Many lonely, stressed call ERAN before Passover

Seder night and the days of Passover put us before a mirror, which reflects our family and social relations," says Dr. Shiri Daniels, ERAN’s national professional director.

April 3, 2015 05:35
1 minute read.
An elderly woman suffers from PTSD. [illustrative]

An elderly woman. [illustrative]. (photo credit: REUTERS)


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The number of people calling ERAN for free emotional first aid over the phone, which operates with trained volunteers at *1201 around the clock, has risen significantly in recent weeks.

“Seder night and the days of Passover put us before a mirror, which reflects our family and social relations. It is not always pleasant to look from up close,” said Dr. Shiri Daniels, ERAN’s national professional director. “People who feel severe loneliness around the holiday may be overwhelmed by stress over their situation,” she explained.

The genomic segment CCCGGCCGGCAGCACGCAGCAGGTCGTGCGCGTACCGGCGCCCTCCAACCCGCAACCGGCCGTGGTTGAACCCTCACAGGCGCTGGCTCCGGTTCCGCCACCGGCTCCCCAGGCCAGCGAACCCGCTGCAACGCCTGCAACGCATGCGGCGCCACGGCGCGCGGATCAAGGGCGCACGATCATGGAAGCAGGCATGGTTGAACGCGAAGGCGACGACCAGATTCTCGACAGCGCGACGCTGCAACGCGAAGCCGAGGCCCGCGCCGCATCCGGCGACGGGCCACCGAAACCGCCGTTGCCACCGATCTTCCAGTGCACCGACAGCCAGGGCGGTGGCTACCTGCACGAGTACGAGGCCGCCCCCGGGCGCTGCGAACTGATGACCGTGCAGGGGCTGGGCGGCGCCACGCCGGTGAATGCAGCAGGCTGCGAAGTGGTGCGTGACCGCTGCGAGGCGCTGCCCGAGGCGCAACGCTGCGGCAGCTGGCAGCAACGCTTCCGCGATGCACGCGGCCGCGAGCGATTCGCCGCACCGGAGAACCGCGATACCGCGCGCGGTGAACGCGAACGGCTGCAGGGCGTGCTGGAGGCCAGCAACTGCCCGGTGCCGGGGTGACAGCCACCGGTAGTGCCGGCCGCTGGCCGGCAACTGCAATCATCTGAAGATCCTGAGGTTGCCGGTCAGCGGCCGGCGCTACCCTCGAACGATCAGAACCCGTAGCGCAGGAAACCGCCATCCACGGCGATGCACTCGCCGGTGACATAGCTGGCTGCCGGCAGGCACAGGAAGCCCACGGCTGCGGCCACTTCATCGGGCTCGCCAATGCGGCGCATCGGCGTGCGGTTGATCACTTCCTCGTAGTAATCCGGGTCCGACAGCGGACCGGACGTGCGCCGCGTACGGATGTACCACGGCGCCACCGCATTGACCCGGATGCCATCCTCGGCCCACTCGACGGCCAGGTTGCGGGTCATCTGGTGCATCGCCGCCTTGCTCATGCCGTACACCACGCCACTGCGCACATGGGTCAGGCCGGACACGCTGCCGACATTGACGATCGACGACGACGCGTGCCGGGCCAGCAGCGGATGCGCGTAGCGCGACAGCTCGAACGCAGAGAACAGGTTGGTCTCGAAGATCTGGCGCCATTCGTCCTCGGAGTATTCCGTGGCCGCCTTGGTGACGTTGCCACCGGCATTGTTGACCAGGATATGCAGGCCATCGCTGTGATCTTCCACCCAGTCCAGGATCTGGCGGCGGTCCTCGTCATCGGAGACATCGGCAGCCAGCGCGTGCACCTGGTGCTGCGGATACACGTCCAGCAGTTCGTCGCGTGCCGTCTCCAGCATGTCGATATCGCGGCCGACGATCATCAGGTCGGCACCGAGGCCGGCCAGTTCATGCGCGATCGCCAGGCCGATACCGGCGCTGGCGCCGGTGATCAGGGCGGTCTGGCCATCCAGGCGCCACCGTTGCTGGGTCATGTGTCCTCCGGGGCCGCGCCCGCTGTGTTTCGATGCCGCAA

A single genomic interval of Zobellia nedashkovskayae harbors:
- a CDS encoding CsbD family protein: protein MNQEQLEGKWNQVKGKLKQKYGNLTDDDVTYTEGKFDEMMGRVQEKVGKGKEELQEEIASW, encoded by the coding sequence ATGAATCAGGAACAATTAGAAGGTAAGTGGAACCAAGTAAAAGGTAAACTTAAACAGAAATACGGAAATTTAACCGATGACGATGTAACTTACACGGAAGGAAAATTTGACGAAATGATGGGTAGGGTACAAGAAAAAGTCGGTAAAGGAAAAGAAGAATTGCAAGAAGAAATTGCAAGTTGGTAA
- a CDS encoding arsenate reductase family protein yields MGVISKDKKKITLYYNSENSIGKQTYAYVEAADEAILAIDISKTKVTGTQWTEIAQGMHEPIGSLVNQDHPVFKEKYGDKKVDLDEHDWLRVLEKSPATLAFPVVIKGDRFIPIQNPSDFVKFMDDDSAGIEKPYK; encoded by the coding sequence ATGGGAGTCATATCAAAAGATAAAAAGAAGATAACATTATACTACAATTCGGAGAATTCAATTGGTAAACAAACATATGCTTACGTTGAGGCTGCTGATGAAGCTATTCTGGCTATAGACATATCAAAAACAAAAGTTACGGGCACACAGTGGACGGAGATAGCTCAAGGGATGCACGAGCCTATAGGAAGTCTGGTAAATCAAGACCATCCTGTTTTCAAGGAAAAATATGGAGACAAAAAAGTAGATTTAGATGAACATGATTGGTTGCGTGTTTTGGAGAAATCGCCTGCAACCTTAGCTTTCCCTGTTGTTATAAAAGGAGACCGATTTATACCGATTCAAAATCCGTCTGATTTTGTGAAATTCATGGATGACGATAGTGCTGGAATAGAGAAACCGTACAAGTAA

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ERAN director-general David Koren said that its volunteers, working out of 12 branches around the country, are boosted before and during Passover. “We are prepared for a 20 percent increase in calls, for a total of some 4,000 phone calls and queries via our website (”

Passover is a family holiday when relatives from around the country and the world tend to get together, have a Seder and spend time together, said Daniels.

“Loneliness does not depend on number of interpersonal contacts but their quality. Sometimes there is anger and painful memories that make it difficult for us to enjoy the holiday.”

ERAN last year received some 180,000 anonymous calls and queries from the public, including 800 people who threatened to commit suicide and hundreds of people suffering from anxiety and thousands involving violence against children and the elderly.

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